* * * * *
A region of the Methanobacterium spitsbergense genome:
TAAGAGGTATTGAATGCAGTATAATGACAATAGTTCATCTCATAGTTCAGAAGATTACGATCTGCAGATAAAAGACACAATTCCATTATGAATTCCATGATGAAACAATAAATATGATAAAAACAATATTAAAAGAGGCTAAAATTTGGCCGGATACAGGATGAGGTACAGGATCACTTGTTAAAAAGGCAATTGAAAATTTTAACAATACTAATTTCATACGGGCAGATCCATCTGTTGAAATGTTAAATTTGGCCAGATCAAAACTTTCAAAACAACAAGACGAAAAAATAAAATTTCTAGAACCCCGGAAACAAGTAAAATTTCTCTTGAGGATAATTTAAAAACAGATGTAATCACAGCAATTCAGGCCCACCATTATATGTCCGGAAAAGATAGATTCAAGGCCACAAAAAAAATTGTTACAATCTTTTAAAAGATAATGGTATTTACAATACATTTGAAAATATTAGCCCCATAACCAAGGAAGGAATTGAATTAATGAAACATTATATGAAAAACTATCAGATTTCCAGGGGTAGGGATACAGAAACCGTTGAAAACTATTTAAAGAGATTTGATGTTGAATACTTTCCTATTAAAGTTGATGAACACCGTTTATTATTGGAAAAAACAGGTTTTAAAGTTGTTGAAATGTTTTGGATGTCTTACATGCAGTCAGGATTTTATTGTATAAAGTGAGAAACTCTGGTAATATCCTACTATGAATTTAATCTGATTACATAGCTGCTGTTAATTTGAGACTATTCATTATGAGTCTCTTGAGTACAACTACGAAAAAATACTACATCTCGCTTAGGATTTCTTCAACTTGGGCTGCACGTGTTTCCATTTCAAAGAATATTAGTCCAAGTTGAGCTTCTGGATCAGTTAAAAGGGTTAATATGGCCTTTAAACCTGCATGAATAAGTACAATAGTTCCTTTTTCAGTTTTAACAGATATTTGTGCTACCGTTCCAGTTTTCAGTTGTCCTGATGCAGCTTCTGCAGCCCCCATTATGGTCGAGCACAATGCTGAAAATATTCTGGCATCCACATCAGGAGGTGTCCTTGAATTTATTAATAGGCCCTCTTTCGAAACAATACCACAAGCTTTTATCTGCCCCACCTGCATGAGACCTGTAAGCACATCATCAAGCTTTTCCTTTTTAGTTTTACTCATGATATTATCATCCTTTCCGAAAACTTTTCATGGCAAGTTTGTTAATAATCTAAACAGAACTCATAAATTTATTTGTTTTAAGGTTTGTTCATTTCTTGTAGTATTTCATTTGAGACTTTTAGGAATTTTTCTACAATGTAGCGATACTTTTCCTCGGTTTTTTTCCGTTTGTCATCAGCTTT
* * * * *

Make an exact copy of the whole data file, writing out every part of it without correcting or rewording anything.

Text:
A region of the Methanobacterium spitsbergense genome:
TAAGAGGTATTGAATGCAGTATAATGACAATAGTTCATCTCATAGTTCAGAAGATTACGATCTGCAGATAAAAGACACAATTCCATTATGAATTCCATGATGAAACAATAAATATGATAAAAACAATATTAAAAGAGGCTAAAATTTGGCCGGATACAGGATGAGGTACAGGATCACTTGTTAAAAAGGCAATTGAAAATTTTAACAATACTAATTTCATACGGGCAGATCCATCTGTTGAAATGTTAAATTTGGCCAGATCAAAACTTTCAAAACAACAAGACGAAAAAATAAAATTTCTAGAACCCCGGAAACAAGTAAAATTTCTCTTGAGGATAATTTAAAAACAGATGTAATCACAGCAATTCAGGCCCACCATTATATGTCCGGAAAAGATAGATTCAAGGCCACAAAAAAAATTGTTACAATCTTTTAAAAGATAATGGTATTTACAATACATTTGAAAATATTAGCCCCATAACCAAGGAAGGAATTGAATTAATGAAACATTATATGAAAAACTATCAGATTTCCAGGGGTAGGGATACAGAAACCGTTGAAAACTATTTAAAGAGATTTGATGTTGAATACTTTCCTATTAAAGTTGATGAACACCGTTTATTATTGGAAAAAACAGGTTTTAAAGTTGTTGAAATGTTTTGGATGTCTTACATGCAGTCAGGATTTTATTGTATAAAGTGAGAAACTCTGGTAATATCCTACTATGAATTTAATCTGATTACATAGCTGCTGTTAATTTGAGACTATTCATTATGAGTCTCTTGAGTACAACTACGAAAAAATACTACATCTCGCTTAGGATTTCTTCAACTTGGGCTGCACGTGTTTCCATTTCAAAGAATATTAGTCCAAGTTGAGCTTCTGGATCAGTTAAAAGGGTTAATATGGCCTTTAAACCTGCATGAATAAGTACAATAGTTCCTTTTTCAGTTTTAACAGATATTTGTGCTACCGTTCCAGTTTTCAGTTGTCCTGATGCAGCTTCTGCAGCCCCCATTATGGTCGAGCACAATGCTGAAAATATTCTGGCATCCACATCAGGAGGTGTCCTTGAATTTATTAATAGGCCCTCTTTCGAAACAATACCACAAGCTTTTATCTGCCCCACCTGCATGAGACCTGTAAGCACATCATCAAGCTTTTCCTTTTTAGTTTTACTCATGATATTATCATCCTTTCCGAAAACTTTTCATGGCAAGTTTGTTAATAATCTAAACAGAACTCATAAATTTATTTGTTTTAAGGTTTGTTCATTTCTTGTAGTATTTCATTTGAGACTTTTAGGAATTTTTCTACAATGTAGCGATACTTTTCCTCGGTTTTTTTCCGTTTGTCATCAGCTTT